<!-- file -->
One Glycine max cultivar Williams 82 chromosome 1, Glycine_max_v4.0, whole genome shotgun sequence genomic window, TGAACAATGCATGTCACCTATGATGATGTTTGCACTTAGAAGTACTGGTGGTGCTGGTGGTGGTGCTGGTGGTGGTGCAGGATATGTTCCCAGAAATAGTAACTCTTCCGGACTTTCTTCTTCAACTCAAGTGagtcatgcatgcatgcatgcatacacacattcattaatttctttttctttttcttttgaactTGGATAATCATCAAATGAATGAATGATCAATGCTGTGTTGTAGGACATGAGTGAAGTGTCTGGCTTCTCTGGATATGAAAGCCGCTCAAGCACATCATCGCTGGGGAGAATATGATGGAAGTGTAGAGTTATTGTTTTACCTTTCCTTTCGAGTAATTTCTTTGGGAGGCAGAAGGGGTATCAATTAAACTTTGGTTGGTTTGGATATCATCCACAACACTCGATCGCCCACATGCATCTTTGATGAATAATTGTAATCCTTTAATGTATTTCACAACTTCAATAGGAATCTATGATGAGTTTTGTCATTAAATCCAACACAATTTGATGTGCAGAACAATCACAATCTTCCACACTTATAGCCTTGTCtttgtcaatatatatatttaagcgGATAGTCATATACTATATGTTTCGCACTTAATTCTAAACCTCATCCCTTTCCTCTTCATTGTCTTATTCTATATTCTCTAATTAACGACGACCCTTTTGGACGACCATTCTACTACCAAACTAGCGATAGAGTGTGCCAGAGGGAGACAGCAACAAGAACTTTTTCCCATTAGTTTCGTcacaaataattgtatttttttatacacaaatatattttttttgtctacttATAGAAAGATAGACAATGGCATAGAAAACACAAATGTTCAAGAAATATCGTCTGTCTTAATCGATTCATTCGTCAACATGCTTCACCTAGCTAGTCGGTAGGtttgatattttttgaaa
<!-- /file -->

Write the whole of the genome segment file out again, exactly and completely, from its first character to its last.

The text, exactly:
One Glycine max cultivar Williams 82 chromosome 1, Glycine_max_v4.0, whole genome shotgun sequence genomic window, TGAACAATGCATGTCACCTATGATGATGTTTGCACTTAGAAGTACTGGTGGTGCTGGTGGTGGTGCTGGTGGTGGTGCAGGATATGTTCCCAGAAATAGTAACTCTTCCGGACTTTCTTCTTCAACTCAAGTGagtcatgcatgcatgcatgcatacacacattcattaatttctttttctttttcttttgaactTGGATAATCATCAAATGAATGAATGATCAATGCTGTGTTGTAGGACATGAGTGAAGTGTCTGGCTTCTCTGGATATGAAAGCCGCTCAAGCACATCATCGCTGGGGAGAATATGATGGAAGTGTAGAGTTATTGTTTTACCTTTCCTTTCGAGTAATTTCTTTGGGAGGCAGAAGGGGTATCAATTAAACTTTGGTTGGTTTGGATATCATCCACAACACTCGATCGCCCACATGCATCTTTGATGAATAATTGTAATCCTTTAATGTATTTCACAACTTCAATAGGAATCTATGATGAGTTTTGTCATTAAATCCAACACAATTTGATGTGCAGAACAATCACAATCTTCCACACTTATAGCCTTGTCtttgtcaatatatatatttaagcgGATAGTCATATACTATATGTTTCGCACTTAATTCTAAACCTCATCCCTTTCCTCTTCATTGTCTTATTCTATATTCTCTAATTAACGACGACCCTTTTGGACGACCATTCTACTACCAAACTAGCGATAGAGTGTGCCAGAGGGAGACAGCAACAAGAACTTTTTCCCATTAGTTTCGTcacaaataattgtatttttttatacacaaatatattttttttgtctacttATAGAAAGATAGACAATGGCATAGAAAACACAAATGTTCAAGAAATATCGTCTGTCTTAATCGATTCATTCGTCAACATGCTTCACCTAGCTAGTCGGTAGGtttgatattttttgaaa